The first five years of Gaspar's naval activity were years of
prominence and prosperity for Spain. But in 1782, lulled into a false
sense of security, Spain was dealt a severe defeat by the British. After a
long bitterly fought naval battle, several Spanish ships were forced to put
far out to sea to escape either capture or destruction. Among these was
the Florida Blanca, the ship upon which Jose Gaspar was serving as
The next year, in a treaty with England, Spain was allowed to
keep Minorca, and she also acquired the Floridas. Meanwhile the ships
at sea were forced into idleness while awaiting orders. The risk-loving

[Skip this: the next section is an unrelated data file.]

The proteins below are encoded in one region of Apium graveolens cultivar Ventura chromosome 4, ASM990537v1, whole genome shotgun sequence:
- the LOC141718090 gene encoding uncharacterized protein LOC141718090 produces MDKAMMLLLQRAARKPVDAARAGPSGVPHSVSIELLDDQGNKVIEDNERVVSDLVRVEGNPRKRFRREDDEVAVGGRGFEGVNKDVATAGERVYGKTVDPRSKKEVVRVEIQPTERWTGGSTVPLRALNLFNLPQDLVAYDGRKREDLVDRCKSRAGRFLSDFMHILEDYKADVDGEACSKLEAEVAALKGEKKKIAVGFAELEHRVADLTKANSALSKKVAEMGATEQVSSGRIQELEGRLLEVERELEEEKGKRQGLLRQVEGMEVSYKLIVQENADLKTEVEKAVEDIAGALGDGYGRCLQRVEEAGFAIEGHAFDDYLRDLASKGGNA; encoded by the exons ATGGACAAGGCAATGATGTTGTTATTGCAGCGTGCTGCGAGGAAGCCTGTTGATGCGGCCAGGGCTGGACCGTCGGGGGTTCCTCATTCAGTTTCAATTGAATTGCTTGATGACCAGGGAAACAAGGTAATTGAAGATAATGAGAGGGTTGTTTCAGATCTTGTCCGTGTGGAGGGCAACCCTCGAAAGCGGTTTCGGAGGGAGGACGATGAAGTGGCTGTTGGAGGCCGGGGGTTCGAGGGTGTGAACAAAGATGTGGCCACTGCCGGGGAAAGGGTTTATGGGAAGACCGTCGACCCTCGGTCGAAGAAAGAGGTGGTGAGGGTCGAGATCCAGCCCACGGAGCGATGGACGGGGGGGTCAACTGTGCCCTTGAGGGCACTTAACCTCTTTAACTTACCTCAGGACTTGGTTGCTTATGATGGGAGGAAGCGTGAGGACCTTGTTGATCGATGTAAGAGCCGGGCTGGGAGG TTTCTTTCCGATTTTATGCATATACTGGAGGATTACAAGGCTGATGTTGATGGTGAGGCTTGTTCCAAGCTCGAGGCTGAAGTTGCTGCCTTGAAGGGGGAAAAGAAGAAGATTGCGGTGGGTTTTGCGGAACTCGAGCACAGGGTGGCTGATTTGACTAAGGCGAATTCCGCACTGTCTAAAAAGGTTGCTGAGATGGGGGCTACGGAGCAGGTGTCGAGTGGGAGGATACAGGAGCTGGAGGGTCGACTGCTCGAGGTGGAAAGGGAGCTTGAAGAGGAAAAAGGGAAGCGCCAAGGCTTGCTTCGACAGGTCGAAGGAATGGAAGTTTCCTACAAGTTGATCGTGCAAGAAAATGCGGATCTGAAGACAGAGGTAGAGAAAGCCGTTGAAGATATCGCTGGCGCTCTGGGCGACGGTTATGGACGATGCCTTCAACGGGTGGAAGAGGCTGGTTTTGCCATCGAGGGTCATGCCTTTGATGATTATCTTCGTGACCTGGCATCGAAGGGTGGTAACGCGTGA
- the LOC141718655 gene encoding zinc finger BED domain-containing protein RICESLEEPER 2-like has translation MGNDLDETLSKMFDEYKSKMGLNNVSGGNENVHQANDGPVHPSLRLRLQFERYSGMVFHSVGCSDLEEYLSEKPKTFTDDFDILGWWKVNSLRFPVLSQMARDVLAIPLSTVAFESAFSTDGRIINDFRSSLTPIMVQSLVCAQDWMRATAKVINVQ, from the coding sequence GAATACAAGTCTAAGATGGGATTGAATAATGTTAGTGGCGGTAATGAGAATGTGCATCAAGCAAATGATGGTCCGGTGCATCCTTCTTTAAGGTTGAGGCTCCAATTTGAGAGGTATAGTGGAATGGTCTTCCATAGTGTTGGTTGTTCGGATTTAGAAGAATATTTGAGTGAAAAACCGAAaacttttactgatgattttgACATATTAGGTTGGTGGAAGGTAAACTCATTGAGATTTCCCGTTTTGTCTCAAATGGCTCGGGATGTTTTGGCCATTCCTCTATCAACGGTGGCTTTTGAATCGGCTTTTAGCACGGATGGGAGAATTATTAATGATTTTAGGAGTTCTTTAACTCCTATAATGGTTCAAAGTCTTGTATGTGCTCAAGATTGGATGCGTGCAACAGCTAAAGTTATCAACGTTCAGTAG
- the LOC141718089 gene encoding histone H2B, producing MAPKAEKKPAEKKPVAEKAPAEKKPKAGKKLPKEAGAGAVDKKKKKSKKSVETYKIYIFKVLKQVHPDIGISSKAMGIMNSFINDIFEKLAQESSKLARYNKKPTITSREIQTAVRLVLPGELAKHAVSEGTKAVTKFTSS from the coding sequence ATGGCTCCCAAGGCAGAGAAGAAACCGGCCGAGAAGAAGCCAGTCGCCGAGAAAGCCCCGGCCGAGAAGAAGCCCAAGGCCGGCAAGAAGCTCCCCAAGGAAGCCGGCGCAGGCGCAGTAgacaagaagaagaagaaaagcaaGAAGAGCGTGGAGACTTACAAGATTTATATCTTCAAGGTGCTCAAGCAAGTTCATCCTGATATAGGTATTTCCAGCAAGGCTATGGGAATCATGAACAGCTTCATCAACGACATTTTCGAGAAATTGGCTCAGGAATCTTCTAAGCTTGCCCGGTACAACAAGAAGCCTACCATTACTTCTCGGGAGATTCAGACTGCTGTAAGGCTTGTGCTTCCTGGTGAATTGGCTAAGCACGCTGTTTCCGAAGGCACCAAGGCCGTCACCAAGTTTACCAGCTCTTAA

Jose Gaspar and a group of restless young officers, chafing under
inactivity, began thinking of the newly-acquired Floridas and the
excitement and riches said to await the adventurous there. After many
talks among themselves, they formed a committee, with the boldest of
the lot, Gaspar, at its head, to appeal to the captain to desert the navy sail
for the New World.
The loyal captain became righteously angry. He declared the act
treason, and ordered the young officers severely punished. The
punishment rankled deeply, and, led by Gaspar, talk turned to mutiny.
Secret councils were held and before many weeks most of the crew had
joined with the bold young officers.
In the mutiny which followed, the captain and his few loyal men
were murdered. The Florida Blanca then set sail for the Floridas.